Mr Solanki was the public face and editor-in-chief of AMG, while Mrs Solanki played a key role in the administrative side of the business. Garavi Gujarat soon became popular and grew. The couple moved the business to an office in central London before eventually setting it up in Southwark, south London.

Mrs Solanki led other family members in playing a hands-on role in setting up and expanding the business.

The Solankis with HH Pujya Muniji, David and Samantha Cameron at the launch of the Encyclopedia of Hinduism in 2014.

She supported Mr Solanki as he rose to become one of the foremost Asian journalists in the UK, with his insightful and fearless journalism. In recognition of Mr Solanki’s contribution to the field of journalism, the Queen honoured him with an OBE in 1997, followed by a CBE in 2007.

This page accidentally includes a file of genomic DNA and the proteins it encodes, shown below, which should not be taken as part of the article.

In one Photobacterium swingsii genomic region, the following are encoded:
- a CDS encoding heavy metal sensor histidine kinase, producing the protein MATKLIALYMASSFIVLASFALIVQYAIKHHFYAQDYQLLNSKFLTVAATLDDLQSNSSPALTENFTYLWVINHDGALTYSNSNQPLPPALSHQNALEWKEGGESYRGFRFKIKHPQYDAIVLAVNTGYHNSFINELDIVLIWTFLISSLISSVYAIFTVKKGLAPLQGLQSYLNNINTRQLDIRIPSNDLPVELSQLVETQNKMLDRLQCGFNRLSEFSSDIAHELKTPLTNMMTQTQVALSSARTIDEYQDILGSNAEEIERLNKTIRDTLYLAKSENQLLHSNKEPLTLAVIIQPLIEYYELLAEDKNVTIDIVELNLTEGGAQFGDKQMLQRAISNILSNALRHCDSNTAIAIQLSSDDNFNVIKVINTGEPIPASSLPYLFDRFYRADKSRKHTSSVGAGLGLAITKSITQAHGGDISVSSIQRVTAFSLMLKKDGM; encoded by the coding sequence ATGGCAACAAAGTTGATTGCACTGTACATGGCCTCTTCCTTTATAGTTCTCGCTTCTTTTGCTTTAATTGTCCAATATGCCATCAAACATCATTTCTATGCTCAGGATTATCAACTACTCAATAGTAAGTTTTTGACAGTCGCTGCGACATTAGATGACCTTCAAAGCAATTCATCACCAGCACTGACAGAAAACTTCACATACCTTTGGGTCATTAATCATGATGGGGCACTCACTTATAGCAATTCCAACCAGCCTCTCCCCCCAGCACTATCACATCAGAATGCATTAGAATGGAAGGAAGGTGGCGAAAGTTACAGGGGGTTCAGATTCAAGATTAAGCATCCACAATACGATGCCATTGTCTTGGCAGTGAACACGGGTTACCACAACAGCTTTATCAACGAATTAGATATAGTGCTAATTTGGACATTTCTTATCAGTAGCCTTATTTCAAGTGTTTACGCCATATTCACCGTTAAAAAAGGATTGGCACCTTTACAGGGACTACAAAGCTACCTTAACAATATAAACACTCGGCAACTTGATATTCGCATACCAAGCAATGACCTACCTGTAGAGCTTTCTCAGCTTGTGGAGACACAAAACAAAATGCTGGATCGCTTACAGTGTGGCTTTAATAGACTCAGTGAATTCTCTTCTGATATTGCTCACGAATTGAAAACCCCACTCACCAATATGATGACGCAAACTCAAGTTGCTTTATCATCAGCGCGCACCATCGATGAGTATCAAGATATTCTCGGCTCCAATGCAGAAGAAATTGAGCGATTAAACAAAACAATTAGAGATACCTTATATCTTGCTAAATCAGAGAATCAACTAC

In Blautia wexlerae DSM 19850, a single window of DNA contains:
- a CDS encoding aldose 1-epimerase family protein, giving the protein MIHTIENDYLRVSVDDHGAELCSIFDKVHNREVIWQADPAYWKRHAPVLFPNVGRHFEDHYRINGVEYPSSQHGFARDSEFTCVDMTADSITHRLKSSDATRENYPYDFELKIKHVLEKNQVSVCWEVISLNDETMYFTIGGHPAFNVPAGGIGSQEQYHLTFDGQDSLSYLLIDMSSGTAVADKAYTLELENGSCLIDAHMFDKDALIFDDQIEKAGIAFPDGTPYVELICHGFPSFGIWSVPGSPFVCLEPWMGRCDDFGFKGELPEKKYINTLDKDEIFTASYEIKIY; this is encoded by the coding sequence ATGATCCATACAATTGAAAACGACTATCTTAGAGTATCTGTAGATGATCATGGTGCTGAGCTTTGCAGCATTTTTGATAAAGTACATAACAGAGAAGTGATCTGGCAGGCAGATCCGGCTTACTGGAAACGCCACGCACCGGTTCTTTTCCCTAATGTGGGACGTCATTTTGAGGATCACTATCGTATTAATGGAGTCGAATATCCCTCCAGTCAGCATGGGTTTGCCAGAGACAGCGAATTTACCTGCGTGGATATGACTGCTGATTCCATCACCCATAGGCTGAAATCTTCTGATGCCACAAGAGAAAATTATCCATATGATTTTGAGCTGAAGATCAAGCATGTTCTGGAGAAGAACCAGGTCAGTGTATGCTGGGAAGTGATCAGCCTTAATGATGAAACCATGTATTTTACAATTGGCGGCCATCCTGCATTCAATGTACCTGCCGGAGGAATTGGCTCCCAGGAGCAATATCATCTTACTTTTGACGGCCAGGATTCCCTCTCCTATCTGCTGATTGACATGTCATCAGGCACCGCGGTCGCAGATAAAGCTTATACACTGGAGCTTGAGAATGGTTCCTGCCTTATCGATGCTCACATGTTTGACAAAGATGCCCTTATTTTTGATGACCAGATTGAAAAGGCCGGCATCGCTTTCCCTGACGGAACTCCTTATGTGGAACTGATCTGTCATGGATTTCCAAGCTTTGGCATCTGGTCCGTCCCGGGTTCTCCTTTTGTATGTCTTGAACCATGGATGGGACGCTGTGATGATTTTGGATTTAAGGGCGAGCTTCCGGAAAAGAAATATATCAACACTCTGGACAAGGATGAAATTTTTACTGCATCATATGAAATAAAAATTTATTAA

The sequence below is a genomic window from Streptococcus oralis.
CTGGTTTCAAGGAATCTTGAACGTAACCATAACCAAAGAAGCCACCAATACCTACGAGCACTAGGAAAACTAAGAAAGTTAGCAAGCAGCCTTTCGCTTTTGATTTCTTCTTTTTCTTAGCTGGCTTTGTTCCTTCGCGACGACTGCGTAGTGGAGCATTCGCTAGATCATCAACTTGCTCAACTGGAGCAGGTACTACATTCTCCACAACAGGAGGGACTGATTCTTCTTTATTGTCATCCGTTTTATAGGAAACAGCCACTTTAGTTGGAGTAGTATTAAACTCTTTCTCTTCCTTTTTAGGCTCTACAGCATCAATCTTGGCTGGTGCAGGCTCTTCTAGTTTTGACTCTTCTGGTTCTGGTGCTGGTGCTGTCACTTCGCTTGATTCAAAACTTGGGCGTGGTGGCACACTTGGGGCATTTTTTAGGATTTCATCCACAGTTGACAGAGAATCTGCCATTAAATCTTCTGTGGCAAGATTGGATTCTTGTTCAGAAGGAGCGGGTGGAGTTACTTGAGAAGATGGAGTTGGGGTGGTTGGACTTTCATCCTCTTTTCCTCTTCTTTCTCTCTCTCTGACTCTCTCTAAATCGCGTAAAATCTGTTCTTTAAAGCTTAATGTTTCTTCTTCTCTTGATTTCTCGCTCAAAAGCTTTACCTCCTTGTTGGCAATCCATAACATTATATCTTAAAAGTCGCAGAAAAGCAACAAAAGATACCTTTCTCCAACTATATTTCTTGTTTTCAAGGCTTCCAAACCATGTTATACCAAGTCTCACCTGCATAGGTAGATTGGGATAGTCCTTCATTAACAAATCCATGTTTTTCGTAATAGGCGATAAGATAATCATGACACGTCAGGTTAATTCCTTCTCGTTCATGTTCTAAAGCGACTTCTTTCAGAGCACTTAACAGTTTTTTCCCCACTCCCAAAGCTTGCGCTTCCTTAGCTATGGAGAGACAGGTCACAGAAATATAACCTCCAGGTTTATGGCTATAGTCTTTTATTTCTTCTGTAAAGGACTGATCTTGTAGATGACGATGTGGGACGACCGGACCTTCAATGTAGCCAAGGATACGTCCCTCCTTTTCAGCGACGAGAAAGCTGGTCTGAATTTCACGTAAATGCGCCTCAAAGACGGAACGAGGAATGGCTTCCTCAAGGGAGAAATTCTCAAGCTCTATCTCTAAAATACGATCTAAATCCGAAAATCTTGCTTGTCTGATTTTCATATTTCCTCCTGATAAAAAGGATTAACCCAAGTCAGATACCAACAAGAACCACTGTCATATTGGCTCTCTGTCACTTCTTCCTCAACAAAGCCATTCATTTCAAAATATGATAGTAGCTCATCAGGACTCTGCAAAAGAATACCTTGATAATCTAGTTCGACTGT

A double blow: Lord Gadhia

Lord Jitesh Gadhia paid tribute to Mrs Solanki, saying: “With its humble roots in a terraced house in Wembley, the growth of the Asian Media Group and its flagship publications Garavi Gujarat and Eastern Eye over the past five decades mirrors the journey of the wider Asian community over the same period.

“Side by side with her husband Ramniklalbhai, they were among the first ‘power couples’ of the British Asian community. “Working in genuine partnership and complementing each other, Parvatiben and Ramniklalbhai were true pioneers in their own individual right, leaving a huge legacy which is being taken forward by their sons Kalpesh and Shailesh and now involving the third generation.